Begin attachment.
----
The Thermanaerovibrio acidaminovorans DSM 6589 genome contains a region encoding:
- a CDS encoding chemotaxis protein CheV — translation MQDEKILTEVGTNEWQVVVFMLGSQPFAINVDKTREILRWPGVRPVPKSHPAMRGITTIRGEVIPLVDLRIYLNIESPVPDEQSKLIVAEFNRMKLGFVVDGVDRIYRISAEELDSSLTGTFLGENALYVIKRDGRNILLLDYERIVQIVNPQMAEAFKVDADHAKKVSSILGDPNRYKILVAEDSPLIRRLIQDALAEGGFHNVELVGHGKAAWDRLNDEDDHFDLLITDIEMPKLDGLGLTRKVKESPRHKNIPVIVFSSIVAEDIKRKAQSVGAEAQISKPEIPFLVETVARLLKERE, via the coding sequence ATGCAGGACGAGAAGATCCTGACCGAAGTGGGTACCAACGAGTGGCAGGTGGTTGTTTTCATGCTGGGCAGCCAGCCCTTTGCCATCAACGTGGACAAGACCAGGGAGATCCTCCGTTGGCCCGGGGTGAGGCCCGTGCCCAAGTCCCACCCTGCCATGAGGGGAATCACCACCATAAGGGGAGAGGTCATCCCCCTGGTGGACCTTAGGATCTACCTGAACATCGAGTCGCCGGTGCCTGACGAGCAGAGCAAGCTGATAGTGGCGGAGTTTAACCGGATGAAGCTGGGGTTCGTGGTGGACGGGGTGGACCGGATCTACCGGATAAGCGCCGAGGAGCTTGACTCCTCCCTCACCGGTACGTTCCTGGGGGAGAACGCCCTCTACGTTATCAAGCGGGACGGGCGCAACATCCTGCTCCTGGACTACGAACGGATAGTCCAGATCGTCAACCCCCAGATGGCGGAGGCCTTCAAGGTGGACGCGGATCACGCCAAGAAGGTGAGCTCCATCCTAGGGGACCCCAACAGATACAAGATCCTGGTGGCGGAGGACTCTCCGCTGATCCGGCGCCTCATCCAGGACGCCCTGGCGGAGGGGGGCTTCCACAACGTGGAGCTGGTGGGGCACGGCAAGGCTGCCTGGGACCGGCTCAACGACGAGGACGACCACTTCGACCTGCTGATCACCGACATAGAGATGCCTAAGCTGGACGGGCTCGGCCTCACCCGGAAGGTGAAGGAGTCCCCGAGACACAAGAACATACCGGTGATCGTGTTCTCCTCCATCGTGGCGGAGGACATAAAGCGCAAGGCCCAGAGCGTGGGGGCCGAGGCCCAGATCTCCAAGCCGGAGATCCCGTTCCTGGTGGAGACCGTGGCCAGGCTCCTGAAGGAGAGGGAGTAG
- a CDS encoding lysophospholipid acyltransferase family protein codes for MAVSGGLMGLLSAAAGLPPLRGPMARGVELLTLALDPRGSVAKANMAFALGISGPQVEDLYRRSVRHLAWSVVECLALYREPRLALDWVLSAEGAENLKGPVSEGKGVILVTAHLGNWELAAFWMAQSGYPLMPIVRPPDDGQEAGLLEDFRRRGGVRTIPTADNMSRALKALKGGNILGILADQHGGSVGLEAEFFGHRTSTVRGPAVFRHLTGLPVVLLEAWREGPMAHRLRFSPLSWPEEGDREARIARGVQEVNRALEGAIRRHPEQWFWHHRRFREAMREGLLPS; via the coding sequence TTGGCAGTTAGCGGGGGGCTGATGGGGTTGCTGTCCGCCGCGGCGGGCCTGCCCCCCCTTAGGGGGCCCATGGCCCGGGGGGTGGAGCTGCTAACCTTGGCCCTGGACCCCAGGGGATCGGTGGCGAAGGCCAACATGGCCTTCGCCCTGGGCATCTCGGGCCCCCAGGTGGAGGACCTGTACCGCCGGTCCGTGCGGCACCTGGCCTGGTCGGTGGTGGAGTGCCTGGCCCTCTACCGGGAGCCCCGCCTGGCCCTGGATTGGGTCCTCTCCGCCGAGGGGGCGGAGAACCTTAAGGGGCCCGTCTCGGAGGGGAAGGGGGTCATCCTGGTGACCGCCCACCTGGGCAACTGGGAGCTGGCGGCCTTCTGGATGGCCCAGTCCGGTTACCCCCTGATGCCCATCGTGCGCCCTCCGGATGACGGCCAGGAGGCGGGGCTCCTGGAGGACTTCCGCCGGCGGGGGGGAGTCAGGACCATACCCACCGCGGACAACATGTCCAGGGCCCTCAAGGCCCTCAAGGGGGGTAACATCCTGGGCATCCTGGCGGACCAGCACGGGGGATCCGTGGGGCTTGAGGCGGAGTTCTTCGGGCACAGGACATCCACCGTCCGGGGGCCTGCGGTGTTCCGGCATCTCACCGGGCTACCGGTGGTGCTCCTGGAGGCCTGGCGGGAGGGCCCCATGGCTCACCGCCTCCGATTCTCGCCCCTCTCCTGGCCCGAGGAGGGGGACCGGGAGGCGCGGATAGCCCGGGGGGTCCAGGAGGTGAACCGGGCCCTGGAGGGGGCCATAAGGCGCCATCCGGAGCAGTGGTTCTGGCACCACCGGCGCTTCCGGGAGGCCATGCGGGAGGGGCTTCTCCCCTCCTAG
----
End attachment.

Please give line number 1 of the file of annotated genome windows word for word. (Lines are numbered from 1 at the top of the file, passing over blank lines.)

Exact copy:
The Thermanaerovibrio acidaminovorans DSM 6589 genome contains a region encoding: